New curtains, or new windows?


My friend said the other day that while she knows the difference between single and double glazed windows, that’s about it. UPVC values, triple glazing and carbon footprint are just not topics that she is very interested in. But one thing she does realize is that during wintertime, even with a lot of heating on, it is hard to get a comfortable temperature in her living room. Or, perhaps it is possible to have a nice temperature in parts of the living room, but near the windows there is always a stream of cold air.

Even though my friend is aware that she can save money on her energy bill and have a much more comfortable living room, she’s just not sure about the investment of changing windows. And how extensive will the work be, will she not be able to access her living room for days, maybe even weeks? And how many thousands are we really talking about?

With winter coming up, improving the warmth and comfort of the home would be a great thing, but many simply find the obstacles of making the final decision too many.

Uncertainty about the cost, duration of the work, how to find a reliable, quality installer and compliance with regulation for older buildings are barriers that leads many to just drop the whole idea and rather give the dinner guests a blanket during dinner.

That’s why Polareco offers a free first assessment of properties, so that anyone considering making investments to get a warmer living room, can know the price, the duration of the works, and even the installer, before they make a decision to buy.

20 Sure Ways to Add Value to Your Home

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Renovation expert Michael Holmes offers his advice on unleashing potential in your home. Number two on his list reads:

Adding or updating the central heating system will always add more to the value of a property than it costs. It will be considered an essential by most buyers and mortgage valuers. Using a plumber to add central heating to an average three bedroom Victorian or Edwardian house will cost £3–4,000.

Updating the heating system needs to be done in conjunction with improving the general energy efficiency of the building. Consider:

  • sealing any drafts around doors and windows (but not airbricks)
  • replacing windows that are beyond repair with double glazing
  • add insulation into the loft space

If the existing boiler is in reasonable working order and has adequate output for the heat requirement of the building, always try to make use of it with the exception of boilers that draw their air intake from inside the house. If the boiler has sufficient capacity, you could add new radiators and a heated towel rail, or underfloor heating to the existing system.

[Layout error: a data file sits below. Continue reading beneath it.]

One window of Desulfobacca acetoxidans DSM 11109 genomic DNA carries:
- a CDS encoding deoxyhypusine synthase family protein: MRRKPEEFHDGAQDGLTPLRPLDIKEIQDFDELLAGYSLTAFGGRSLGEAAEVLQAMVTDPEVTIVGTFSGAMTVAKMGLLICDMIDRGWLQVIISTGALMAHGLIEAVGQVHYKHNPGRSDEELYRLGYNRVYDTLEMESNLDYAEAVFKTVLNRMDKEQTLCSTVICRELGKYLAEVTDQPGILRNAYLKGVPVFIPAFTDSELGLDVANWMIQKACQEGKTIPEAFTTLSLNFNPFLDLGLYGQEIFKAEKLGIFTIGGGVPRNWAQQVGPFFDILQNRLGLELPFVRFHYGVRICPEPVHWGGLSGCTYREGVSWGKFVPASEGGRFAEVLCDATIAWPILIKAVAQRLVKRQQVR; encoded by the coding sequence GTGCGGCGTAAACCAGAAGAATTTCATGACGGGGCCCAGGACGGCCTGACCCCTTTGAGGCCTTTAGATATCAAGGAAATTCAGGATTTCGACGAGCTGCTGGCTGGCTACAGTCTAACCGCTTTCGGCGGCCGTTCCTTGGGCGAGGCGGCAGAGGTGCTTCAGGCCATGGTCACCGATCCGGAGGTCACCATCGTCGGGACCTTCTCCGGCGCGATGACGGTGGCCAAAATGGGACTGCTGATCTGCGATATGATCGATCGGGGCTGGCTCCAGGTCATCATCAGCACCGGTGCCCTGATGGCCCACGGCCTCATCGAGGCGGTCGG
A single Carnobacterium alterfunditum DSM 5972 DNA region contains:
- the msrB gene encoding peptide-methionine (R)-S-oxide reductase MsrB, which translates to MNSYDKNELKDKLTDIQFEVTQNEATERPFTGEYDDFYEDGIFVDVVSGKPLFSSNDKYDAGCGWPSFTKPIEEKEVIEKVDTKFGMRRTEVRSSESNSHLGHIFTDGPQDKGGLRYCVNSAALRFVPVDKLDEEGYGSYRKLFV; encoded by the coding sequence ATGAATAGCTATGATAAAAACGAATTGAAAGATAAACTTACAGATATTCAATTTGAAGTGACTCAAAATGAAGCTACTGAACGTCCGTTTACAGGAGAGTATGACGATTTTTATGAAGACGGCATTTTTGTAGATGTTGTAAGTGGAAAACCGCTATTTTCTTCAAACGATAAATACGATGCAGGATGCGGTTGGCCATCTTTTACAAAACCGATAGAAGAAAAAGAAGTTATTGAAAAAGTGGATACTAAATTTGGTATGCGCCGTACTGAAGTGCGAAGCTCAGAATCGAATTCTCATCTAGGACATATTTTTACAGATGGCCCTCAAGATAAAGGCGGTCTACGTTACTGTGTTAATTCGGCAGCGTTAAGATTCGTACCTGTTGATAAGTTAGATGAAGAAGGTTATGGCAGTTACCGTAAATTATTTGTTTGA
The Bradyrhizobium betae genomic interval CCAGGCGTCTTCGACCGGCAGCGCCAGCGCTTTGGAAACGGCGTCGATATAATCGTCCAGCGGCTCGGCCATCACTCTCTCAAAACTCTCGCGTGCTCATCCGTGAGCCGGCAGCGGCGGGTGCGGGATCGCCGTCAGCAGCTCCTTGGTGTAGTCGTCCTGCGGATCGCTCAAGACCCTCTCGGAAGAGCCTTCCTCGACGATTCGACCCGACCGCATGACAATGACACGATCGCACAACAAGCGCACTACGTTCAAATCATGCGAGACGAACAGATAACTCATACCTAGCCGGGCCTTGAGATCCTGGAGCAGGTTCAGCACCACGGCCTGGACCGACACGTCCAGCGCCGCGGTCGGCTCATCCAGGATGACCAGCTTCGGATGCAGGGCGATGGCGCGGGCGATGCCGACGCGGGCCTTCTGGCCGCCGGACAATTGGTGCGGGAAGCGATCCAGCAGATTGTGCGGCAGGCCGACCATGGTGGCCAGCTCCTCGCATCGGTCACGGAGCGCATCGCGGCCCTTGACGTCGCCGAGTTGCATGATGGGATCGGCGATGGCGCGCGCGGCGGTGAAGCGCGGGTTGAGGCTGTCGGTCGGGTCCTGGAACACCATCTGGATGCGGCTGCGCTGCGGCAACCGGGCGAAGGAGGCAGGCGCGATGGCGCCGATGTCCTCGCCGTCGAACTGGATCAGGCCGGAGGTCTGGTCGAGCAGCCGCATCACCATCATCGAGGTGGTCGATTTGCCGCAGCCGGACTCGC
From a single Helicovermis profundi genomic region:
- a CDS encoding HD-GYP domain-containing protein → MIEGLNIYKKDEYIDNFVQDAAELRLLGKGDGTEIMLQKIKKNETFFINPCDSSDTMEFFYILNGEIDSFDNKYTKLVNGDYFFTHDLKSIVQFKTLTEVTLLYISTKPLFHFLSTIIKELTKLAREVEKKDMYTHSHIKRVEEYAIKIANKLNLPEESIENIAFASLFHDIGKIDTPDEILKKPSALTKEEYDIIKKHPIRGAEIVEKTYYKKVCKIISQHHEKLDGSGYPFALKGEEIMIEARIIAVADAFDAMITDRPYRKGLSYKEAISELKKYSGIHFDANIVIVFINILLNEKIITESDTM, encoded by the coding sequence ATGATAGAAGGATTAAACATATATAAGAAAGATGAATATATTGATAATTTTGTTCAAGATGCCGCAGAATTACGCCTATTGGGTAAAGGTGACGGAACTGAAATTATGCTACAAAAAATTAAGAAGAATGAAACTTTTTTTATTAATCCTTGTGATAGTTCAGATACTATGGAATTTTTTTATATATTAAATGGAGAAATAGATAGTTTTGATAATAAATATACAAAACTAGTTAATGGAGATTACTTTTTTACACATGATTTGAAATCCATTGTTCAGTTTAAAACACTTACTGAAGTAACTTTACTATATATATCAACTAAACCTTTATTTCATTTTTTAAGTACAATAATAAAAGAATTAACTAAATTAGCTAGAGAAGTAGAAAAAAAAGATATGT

Read the rest of Michael’s tips here.

Which home improvements pay off?

If you are considering adding loft insulation, you could also consider adding loft insulation boards and invest in some upgrades to get an extra bedroom. According to valuers in The Halifax Home Improvement Survey 2006, loft conversions represent the best value for money. Prices start at around £8000 and most lofts with a roof height of at least 2.4 metres are suitable for conversion. Loft conversions are normally used to add another bedroom, and there’s often space for a value-boosting en-suite.

Getting a modern boiler also pays off. Investments to improve central heating and a modern boiler are a safe bet. Figures from Nationwide suggest this can add 13% to the value of a property.

Even if your property is already kitted out, investment in a new high-efficiency boiler is worth considering. These can cost £100-£200 more than conventional boilers, but will reduce your heating bills and attract ‘green’ buyers.

Read more from Ourproperty.co.uk

You can upgrade your heating system with upright radiators by Warmrooms.co.uk that will not only pump heat effectively into every room in your home, but also look great and modernise your space at the same time so your home won’t look so old, even though it is.

Read more from ukhomeimprovement.co.uk



Should I invest in upgrading my home?

Last month I went to meet with Dr Franz Fuerst at Cambridge University. I wanted to ask him about his research, which states that improving the energy rating of my house can give me more money when I sell it.

Here is the thing. I love my home. I’ve done lots of changes to it already, lighter colours, removed a wall, changed some windows. But there are still a few things that needs doing. My energy bills are quite high as my flat is not so well insulated, and my boiler is also quite old. This makes the flat pretty cold in the winter, and even if the old windows and high ceilings are very beautiful, it is not very comfortable.

If I improve some of these things,  I know my flat will be much more comfortable, and I will save money on the power bill every year. But, I just don’t have a clue about which contractors to contact, where to start, how long it will take or how much it will cost. I’m also not really sure how much I would save. If I save £50 per year, do I have to wait ten years before my investment is paid back? It all seemed like so much hassle, so I never really ended up doing anything about it.

But then I came across Franz’ research saying that if I do these things, and after meeting with him, I am totally convinced about his research.

That is why I’ve started Polareco. So that when you go through the same thought process that I did, and you’re about to give up, just call us.

Looking forward to talking to you!

Mina Weydahl

Founder, Polareco.